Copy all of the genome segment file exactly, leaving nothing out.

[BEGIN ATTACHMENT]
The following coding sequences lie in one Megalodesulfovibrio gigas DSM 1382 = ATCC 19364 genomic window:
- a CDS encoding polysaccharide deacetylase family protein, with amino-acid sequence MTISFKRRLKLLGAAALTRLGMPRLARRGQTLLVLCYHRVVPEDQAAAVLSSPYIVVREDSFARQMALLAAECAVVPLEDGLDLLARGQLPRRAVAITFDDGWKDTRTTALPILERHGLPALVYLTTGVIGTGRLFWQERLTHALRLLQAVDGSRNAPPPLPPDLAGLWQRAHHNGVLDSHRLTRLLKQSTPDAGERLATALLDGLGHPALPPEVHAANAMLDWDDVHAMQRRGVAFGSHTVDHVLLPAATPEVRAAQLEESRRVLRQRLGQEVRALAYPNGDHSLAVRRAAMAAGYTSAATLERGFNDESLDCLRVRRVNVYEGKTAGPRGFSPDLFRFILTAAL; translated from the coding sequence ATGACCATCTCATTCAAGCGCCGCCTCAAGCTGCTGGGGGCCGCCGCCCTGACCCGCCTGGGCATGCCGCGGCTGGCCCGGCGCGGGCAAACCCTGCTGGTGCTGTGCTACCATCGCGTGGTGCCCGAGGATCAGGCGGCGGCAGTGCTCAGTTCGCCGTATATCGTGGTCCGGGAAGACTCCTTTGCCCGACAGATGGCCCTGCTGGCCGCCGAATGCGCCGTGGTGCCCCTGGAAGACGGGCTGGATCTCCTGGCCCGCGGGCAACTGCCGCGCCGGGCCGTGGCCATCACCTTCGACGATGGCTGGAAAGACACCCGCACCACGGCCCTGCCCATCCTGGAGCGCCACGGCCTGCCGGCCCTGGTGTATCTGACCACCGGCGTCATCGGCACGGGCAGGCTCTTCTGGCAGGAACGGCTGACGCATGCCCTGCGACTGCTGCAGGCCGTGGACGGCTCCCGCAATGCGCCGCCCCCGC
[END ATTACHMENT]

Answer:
The following coding sequences lie in one Megalodesulfovibrio gigas DSM 1382 = ATCC 19364 genomic window:
- a CDS encoding polysaccharide deacetylase family protein, with amino-acid sequence MTISFKRRLKLLGAAALTRLGMPRLARRGQTLLVLCYHRVVPEDQAAAVLSSPYIVVREDSFARQMALLAAECAVVPLEDGLDLLARGQLPRRAVAITFDDGWKDTRTTALPILERHGLPALVYLTTGVIGTGRLFWQERLTHALRLLQAVDGSRNAPPPLPPDLAGLWQRAHHNGVLDSHRLTRLLKQSTPDAGERLATALLDGLGHPALPPEVHAANAMLDWDDVHAMQRRGVAFGSHTVDHVLLPAATPEVRAAQLEESRRVLRQRLGQEVRALAYPNGDHSLAVRRAAMAAGYTSAATLERGFNDESLDCLRVRRVNVYEGKTAGPRGFSPDLFRFILTAAL; translated from the coding sequence ATGACCATCTCATTCAAGCGCCGCCTCAAGCTGCTGGGGGCCGCCGCCCTGACCCGCCTGGGCATGCCGCGGCTGGCCCGGCGCGGGCAAACCCTGCTGGTGCTGTGCTACCATCGCGTGGTGCCCGAGGATCAGGCGGCGGCAGTGCTCAGTTCGCCGTATATCGTGGTCCGGGAAGACTCCTTTGCCCGACAGATGGCCCTGCTGGCCGCCGAATGCGCCGTGGTGCCCCTGGAAGACGGGCTGGATCTCCTGGCCCGCGGGCAACTGCCGCGCCGGGCCGTGGCCATCACCTTCGACGATGGCTGGAAAGACACCCGCACCACGGCCCTGCCCATCCTGGAGCGCCACGGCCTGCCGGCCCTGGTGTATCTGACCACCGGCGTCATCGGCACGGGCAGGCTCTTCTGGCAGGAACGGCTGACGCATGCCCTGCGACTGCTGCAGGCCGTGGACGGCTCCCGCAATGCGCCGCCCCCGC